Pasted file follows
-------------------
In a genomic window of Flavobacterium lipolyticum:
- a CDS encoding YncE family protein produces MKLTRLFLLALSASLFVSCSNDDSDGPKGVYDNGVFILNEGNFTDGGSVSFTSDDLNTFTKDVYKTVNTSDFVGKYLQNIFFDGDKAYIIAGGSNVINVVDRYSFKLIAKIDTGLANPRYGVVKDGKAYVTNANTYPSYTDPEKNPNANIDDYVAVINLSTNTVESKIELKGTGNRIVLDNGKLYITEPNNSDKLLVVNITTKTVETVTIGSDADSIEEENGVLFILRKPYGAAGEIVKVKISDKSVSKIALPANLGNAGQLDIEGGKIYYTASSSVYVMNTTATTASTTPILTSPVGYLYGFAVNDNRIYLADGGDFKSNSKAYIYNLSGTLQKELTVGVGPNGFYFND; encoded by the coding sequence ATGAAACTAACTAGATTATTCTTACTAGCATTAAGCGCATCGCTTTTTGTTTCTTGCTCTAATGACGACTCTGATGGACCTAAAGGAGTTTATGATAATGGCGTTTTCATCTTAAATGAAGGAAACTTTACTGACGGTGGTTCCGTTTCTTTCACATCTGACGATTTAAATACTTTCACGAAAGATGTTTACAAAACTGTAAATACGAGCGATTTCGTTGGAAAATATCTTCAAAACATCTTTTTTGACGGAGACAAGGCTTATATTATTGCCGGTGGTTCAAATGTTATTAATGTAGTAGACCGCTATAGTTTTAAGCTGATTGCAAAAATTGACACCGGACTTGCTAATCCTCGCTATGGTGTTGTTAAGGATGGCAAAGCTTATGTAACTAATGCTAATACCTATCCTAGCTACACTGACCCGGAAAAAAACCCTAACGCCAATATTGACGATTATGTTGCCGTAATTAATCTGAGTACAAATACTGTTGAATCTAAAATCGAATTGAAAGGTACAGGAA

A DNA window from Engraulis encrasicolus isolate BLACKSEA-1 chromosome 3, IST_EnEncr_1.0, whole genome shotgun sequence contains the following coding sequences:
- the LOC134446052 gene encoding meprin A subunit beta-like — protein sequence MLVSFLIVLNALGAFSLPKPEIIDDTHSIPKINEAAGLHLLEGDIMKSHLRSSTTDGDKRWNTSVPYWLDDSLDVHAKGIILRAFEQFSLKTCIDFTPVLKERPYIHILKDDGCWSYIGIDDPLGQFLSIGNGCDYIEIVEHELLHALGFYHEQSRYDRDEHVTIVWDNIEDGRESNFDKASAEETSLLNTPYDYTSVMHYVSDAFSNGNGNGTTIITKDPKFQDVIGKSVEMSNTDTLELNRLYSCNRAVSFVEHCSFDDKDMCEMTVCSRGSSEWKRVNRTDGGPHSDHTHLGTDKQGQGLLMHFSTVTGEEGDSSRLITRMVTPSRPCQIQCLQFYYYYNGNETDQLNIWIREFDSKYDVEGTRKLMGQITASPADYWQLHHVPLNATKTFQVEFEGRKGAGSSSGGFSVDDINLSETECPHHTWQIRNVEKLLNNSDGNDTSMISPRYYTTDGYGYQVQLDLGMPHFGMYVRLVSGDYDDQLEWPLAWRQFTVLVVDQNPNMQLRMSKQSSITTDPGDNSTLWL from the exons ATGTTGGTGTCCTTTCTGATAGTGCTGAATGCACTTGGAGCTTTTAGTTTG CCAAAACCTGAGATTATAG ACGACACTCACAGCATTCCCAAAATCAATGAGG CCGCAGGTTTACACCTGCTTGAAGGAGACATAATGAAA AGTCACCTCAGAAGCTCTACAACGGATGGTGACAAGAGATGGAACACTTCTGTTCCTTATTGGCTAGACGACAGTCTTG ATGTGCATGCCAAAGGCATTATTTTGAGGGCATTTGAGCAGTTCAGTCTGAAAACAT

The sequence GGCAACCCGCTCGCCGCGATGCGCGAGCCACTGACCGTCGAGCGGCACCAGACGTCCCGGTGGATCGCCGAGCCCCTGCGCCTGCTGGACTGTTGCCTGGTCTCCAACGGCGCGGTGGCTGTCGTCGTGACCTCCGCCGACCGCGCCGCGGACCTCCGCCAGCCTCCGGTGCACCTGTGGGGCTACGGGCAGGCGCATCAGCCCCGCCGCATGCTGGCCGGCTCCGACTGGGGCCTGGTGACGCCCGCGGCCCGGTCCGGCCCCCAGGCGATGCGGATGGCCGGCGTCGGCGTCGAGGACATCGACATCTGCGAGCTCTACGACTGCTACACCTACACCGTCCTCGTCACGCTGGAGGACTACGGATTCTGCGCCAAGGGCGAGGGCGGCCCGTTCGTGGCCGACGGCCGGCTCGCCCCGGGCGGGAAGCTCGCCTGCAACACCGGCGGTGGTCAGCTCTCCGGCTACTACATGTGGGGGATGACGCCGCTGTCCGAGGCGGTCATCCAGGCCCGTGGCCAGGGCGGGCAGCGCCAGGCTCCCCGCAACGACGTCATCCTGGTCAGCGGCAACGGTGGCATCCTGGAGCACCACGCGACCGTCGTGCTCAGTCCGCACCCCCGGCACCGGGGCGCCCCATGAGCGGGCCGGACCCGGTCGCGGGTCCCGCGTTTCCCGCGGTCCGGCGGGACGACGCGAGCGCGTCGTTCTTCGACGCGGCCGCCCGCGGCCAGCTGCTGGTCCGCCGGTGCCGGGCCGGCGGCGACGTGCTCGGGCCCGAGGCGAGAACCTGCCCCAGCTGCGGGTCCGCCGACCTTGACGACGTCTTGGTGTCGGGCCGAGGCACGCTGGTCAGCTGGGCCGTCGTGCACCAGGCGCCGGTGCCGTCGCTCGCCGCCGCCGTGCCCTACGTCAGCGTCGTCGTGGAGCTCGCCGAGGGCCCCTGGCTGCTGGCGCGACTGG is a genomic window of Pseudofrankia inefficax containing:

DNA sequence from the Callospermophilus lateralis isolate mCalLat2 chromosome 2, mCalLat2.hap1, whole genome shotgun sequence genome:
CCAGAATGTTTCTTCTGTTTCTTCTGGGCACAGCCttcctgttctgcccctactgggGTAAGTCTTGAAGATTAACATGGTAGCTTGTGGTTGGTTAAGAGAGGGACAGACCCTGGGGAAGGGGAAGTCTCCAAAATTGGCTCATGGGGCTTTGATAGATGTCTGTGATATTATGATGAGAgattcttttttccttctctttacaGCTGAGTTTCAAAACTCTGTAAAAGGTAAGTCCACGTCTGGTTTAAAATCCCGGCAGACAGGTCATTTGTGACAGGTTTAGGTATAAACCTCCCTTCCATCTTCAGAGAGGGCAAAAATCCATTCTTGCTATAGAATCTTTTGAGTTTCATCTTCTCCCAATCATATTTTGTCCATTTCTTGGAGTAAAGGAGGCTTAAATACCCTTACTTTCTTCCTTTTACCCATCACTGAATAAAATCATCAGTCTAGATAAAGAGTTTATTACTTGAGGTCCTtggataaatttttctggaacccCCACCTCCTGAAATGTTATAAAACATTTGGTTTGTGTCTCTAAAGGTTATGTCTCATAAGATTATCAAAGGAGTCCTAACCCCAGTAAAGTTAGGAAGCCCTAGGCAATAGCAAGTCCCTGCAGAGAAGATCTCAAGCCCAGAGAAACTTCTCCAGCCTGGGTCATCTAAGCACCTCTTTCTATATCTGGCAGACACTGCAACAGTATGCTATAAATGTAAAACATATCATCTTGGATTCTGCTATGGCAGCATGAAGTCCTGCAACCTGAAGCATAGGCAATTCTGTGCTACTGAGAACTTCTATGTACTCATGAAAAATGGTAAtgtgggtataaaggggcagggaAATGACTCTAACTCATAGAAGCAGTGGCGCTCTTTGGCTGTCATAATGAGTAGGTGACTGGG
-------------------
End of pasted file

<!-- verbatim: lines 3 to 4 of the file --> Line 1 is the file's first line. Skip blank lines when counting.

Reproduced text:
A DNA window from Engraulis encrasicolus isolate BLACKSEA-1 chromosome 3, IST_EnEncr_1.0, whole genome shotgun sequence contains the following coding sequences:
- the LOC134446052 gene encoding meprin A subunit beta-like — protein sequence MLVSFLIVLNALGAFSLPKPEIIDDTHSIPKINEAAGLHLLEGDIMKSHLRSSTTDGDKRWNTSVPYWLDDSLDVHAKGIILRAFEQFSLKTCIDFTPVLKERPYIHILKDDGCWSYIGIDDPLGQFLSIGNGCDYIEIVEHELLHALGFYHEQSRYDRDEHVTIVWDNIEDGRESNFDKASAEETSLLNTPYDYTSVMHYVSDAFSNGNGNGTTIITKDPKFQDVIGKSVEMSNTDTLELNRLYSCNRAVSFVEHCSFDDKDMCEMTVCSRGSSEWKRVNRTDGGPHSDHTHLGTDKQGQGLLMHFSTVTGEEGDSSRLITRMVTPSRPCQIQCLQFYYYYNGNETDQLNIWIREFDSKYDVEGTRKLMGQITASPADYWQLHHVPLNATKTFQVEFEGRKGAGSSSGGFSVDDINLSETECPHHTWQIRNVEKLLNNSDGNDTSMISPRYYTTDGYGYQVQLDLGMPHFGMYVRLVSGDYDDQLEWPLAWRQFTVLVVDQNPNMQLRMSKQSSITTDPGDNSTLWL from the exons ATGTTGGTGTCCTTTCTGATAGTGCTGAATGCACTTGGAGCTTTTAGTTTG CCAAAACCTGAGATTATAG ACGACACTCACAGCATTCCCAAAATCAATGAGG CCGCAGGTTTACACCTGCTTGAAGGAGACATAATGAAA AGTCACCTCAGAAGCTCTACAACGGATGGTGACAAGAGATGGAACACTTCTGTTCCTTATTGGCTAGACGACAGTCTTG ATGTGCATGCCAAAGGCATTATTTTGAGGGCATTTGAGCAGTTCAGTCTGAAAACAT